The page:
Arbitrarily assigned conservation status protects owl monkeys, but designates hippos Public Enemy Numero Uno.
CALI, Colombia––What a difference 15 million years makes!
The most distant ancestors of Colombian owl monkeys, a subspecies of night monkey, are believed to have floated across the then much narrower South Atlantic ocean circa 30 million years ago on logs or mats of drifting vegetation.
Scrambling ashore to occupy a whole new continent, they established themselves long enough ago to become a protected species in Colombia.
That status recently got more than 100 squirrel monkeys out of allegedly abusive conditions at the Caucaseco Scientific Research Center and the Malaria Vaccine & Development Center in Cali, Colombia, directed by wife-and-husband scientists Myriam Arévalo-Herrera and Sócrates Herrera.
Hippos slated to get the boot
An estimated 140 hippos, meanwhile, deemed “invasive” by Colombian authorities under pressure from U.S. funders, are at risk of getting the bum’s rush, if the Colombian government can catch them, and at possible risk of being shot if they cannot be caught, even though hippos are listed as a vulnerable species by the International Union for the Conservation of Nature.
That means hippos are believed to be at a high risk of extinction in the wild.
Owl monkeys are officially welcome in Colombia, while hippos are not, essentially because ancient hippos meandered east instead of west, crossing the present-day Arabian Sea into Asia instead of what is now South Atlantic ocean into South America.
Anthracotherium, generally believed to be the earliest identifiable ancestor of the hippopotamus, had already existed in eastern Africa for 30 million years when owl monkeys emerged in the fossil record.
But modern hippos did not differentiate themselves from the relatives they have in common with the great baleen whales until about 10 million years after owl monkeys got to Colombia.
The first modern hippos as we know hippos today appeared in the fossil record about 15 million years ago. By the time they waddled and paddled their way to riverine estuaries on the west side of Africa, the South Atlantic ocean was apparently too wide for them to cross.
Had any hippos managed to cross the South Atlantic, they would have found perfect hippo habitat in the Amazonian delta, and upstream in the Amazon basin.
Pablo Escobar aided evolution
Hippos, however, did not reach the South American wild until one male and three females were imported to Colombia by the cocaine baron Pablo Escobar, 1949-1993.
Those four hippos broke out of Escobar’s private zoo after Escobar was fatally shot by Colombian authorities who were trying to capture him and return him to prison, after he had escaped.
Remaining on the run for 30 years, despite repeated attempts to hunt them and/or capture them, the descendants of Escobar’s hippos are now the biggest hippo herd outside of Africa, and have filled an ecological niche for large herbivores left vacant since the human invasion of South America less than 15,000 years ago resulted in the extinction of at least 35 very large megafauna.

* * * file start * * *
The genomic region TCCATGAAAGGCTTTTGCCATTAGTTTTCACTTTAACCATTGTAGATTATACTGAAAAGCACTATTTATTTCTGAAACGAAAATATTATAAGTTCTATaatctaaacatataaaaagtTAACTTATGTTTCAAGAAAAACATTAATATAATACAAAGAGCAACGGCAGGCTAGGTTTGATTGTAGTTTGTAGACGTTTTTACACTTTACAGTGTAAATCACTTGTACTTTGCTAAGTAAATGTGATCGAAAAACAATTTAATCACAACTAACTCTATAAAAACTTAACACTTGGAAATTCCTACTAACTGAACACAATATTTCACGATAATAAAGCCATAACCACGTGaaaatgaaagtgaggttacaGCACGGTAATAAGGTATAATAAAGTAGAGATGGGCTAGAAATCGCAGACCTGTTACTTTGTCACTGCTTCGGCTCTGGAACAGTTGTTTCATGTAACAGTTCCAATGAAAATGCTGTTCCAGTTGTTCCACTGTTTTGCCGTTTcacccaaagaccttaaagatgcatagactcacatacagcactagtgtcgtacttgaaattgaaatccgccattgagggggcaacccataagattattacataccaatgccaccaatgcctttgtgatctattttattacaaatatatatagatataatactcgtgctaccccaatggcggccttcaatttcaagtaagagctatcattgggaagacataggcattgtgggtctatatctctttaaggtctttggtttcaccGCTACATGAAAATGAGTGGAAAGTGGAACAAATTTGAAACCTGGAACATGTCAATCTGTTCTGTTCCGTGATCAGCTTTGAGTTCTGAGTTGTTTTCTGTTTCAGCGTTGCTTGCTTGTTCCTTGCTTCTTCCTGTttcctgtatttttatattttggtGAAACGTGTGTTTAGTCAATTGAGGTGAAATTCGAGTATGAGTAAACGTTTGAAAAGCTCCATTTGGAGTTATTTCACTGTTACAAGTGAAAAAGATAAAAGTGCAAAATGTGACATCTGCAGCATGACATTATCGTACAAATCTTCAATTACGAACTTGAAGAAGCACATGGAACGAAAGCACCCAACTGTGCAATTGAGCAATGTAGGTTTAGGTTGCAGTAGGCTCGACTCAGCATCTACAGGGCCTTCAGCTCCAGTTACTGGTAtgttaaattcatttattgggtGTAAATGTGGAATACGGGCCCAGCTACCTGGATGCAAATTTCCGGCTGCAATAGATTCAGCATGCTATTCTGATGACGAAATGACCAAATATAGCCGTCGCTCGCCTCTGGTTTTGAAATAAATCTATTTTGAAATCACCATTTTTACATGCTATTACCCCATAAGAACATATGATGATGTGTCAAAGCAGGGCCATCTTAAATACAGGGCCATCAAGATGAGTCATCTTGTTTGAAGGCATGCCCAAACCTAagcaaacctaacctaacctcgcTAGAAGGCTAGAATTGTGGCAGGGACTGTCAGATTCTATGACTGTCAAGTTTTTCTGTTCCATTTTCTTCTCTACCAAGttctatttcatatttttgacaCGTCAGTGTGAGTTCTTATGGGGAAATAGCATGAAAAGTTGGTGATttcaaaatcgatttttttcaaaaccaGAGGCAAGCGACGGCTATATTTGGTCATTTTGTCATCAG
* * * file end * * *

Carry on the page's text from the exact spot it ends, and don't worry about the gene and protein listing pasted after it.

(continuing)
28.2 million cattle versus 140 “river horses”
Upstart humans, a species barely two million years old, have now slated the Colombian hippos for eviction or extermination despite a paucity of evidence that they are actually doing any ecological harm.
Do the hippos, whose full species name means “river horse,” eat lots of native vegetation and poop in the swamps?
Of course they do, but so do the 28.2 million cattle who have made Colombia the sixth largest cattle-exporting nation. And cattle only reached Colombia less than 500 years ago.
(See also Good days in court for chickens, gamecocks, Wisconsin wolves, & feral hippos, Aussie prof’s video challenges “invasion biologists” on their own turf, and Hippos out of water: easy trophy targets.)
PETA stops owl monkey experiments
“No more taxpayer dollars will go to fund the Caucaseco Scientific Research Center and the Malaria Vaccine and Development Center,” announced Keith Brown of People for the Ethical Treatment of Animals [PETA] in a July 5, 2023 media release.
“As of June 29, 2023 according to National Institutes of Health correspondence PETA has received, those two organizations became ineligible to receive NIH grants in the future,” Brown added.
“The funding cancellation by NIH means it is unlikely that Caucaseco will ever reopen its doors or torment any other animals in pointless experiments,” Brown assessed, although the prominence of Myriam Arévalo-Herrera and Sócrates Herrera may open access to funding for their studies from other sources.
Owl monkeys sent to rescue
The National Institutes of Health, Brown said, “lagged far behind Colombian authorities, who, beginning months ago, cracked down on Caucaseco, stopping all animal experiments there, closing the facilities, and seizing nearly 300 animals, many of whom suffered from maladies both old and new.”
Among the animals impounded were the 100-plus owl monkeys, who were reportedly transferred to a wildlife rescue and rehabilitation center.
“A Colombian regional environmental agency filed formal charges against Caucaseco for lacking permits to experiment on monkeys and to capture squirrel monkeys, causing ‘harm to wildlife,’ and for other violations,” Brown continued.
Escobar was not the only crook in Colombia
“The Colombian comptroller general audited the owners’ contracts, found several irregularities, and requested a refund of at least $157,000,” Brown said.